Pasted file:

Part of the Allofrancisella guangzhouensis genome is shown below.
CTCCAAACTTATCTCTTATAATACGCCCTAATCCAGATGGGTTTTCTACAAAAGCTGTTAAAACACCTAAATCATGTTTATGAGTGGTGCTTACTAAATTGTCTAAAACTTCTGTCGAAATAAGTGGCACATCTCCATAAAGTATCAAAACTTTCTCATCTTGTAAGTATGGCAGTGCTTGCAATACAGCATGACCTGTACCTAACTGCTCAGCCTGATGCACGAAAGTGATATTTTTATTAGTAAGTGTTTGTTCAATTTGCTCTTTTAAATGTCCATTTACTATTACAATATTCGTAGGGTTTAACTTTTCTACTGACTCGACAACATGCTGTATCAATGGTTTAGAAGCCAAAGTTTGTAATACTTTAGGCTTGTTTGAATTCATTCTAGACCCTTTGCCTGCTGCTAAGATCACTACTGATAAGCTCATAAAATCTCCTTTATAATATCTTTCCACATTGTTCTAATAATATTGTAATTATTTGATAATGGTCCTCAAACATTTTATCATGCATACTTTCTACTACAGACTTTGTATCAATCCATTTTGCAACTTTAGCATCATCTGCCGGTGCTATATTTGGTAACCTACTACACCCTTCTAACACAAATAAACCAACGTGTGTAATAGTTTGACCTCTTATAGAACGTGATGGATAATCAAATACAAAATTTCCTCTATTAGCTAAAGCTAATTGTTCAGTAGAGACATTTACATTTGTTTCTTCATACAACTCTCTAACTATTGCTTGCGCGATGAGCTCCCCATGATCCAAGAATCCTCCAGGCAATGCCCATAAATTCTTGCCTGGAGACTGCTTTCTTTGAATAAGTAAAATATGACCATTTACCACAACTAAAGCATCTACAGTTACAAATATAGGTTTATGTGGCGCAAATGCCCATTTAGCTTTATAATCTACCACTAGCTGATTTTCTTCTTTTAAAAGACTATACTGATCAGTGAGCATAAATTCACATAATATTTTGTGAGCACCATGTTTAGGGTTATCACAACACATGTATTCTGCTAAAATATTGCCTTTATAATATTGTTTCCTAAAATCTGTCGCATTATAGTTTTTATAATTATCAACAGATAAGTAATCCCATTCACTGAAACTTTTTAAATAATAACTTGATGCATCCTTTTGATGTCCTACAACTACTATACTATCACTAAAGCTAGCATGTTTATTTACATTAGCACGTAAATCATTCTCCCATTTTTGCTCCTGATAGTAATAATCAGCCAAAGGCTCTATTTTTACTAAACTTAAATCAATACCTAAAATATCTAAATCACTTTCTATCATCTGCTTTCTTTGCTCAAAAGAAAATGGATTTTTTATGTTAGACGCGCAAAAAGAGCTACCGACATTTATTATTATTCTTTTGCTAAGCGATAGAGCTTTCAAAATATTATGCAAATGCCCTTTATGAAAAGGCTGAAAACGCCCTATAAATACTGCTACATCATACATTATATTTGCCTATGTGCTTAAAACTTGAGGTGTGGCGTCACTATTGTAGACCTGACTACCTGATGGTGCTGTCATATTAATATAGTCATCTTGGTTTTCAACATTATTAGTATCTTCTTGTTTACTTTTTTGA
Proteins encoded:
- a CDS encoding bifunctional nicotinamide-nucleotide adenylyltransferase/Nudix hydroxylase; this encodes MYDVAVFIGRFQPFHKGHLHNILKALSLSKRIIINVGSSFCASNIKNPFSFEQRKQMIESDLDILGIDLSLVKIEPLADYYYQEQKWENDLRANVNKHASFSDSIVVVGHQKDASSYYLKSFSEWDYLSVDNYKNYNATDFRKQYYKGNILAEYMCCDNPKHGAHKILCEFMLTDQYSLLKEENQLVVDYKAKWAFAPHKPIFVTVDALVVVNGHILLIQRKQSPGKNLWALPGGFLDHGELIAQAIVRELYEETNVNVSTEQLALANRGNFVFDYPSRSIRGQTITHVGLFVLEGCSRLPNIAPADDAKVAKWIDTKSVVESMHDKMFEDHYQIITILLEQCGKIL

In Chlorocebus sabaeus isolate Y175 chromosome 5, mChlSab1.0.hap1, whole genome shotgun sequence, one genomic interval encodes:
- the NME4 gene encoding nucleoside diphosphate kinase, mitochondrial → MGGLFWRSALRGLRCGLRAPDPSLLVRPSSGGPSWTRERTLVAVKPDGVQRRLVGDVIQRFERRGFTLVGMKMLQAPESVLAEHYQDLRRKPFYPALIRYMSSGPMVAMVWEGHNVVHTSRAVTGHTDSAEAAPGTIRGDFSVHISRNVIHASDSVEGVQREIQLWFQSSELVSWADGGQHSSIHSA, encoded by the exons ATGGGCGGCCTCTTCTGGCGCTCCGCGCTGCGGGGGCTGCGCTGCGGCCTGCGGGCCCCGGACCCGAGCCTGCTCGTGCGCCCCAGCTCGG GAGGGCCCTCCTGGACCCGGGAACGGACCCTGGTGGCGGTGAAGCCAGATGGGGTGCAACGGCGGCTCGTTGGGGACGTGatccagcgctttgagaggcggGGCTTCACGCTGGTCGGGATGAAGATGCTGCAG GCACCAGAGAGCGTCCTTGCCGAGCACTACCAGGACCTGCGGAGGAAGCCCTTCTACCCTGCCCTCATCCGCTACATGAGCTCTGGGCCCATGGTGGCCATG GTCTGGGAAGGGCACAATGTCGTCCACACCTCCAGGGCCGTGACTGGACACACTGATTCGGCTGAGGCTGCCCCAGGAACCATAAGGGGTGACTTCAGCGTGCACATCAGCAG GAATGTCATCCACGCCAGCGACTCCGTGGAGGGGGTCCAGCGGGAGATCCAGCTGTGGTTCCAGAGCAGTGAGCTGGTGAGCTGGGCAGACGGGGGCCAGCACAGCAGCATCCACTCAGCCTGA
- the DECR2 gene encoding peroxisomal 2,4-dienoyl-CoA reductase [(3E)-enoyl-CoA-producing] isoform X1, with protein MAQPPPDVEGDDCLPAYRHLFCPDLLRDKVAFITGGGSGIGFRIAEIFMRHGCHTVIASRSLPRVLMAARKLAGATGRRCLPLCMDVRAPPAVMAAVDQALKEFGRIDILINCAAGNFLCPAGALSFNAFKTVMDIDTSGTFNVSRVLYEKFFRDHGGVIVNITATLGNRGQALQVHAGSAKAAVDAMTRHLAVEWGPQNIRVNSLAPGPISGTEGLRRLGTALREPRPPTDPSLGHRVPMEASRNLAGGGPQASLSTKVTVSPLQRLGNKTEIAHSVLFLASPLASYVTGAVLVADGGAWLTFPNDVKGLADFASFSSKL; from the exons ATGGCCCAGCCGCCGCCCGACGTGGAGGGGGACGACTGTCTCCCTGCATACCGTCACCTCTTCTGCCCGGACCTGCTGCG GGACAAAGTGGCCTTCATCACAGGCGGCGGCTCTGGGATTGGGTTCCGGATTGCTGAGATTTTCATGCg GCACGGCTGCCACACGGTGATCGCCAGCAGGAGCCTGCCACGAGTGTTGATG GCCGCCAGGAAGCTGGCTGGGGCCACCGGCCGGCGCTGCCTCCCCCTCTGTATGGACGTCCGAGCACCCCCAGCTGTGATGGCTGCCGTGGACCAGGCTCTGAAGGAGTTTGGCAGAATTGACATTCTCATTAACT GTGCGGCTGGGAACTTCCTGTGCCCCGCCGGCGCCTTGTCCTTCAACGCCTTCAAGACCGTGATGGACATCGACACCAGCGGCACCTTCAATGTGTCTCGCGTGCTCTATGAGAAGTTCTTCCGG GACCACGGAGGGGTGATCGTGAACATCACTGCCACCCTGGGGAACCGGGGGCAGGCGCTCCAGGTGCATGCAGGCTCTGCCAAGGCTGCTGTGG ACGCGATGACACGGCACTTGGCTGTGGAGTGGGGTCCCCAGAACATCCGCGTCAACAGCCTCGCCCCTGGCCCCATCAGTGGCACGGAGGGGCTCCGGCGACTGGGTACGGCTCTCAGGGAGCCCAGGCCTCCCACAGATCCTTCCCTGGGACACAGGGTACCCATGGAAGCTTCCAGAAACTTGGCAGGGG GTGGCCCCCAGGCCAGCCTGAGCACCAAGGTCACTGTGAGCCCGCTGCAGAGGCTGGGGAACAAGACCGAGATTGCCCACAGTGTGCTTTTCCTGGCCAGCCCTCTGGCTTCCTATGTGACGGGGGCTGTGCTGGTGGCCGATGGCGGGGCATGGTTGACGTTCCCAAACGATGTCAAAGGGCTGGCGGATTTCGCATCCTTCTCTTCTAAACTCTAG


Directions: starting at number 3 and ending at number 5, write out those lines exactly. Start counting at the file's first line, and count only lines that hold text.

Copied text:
Proteins encoded:
- a CDS encoding bifunctional nicotinamide-nucleotide adenylyltransferase/Nudix hydroxylase; this encodes MYDVAVFIGRFQPFHKGHLHNILKALSLSKRIIINVGSSFCASNIKNPFSFEQRKQMIESDLDILGIDLSLVKIEPLADYYYQEQKWENDLRANVNKHASFSDSIVVVGHQKDASSYYLKSFSEWDYLSVDNYKNYNATDFRKQYYKGNILAEYMCCDNPKHGAHKILCEFMLTDQYSLLKEENQLVVDYKAKWAFAPHKPIFVTVDALVVVNGHILLIQRKQSPGKNLWALPGGFLDHGELIAQAIVRELYEETNVNVSTEQLALANRGNFVFDYPSRSIRGQTITHVGLFVLEGCSRLPNIAPADDAKVAKWIDTKSVVESMHDKMFEDHYQIITILLEQCGKIL

In Chlorocebus sabaeus isolate Y175 chromosome 5, mChlSab1.0.hap1, whole genome shotgun sequence, one genomic interval encodes: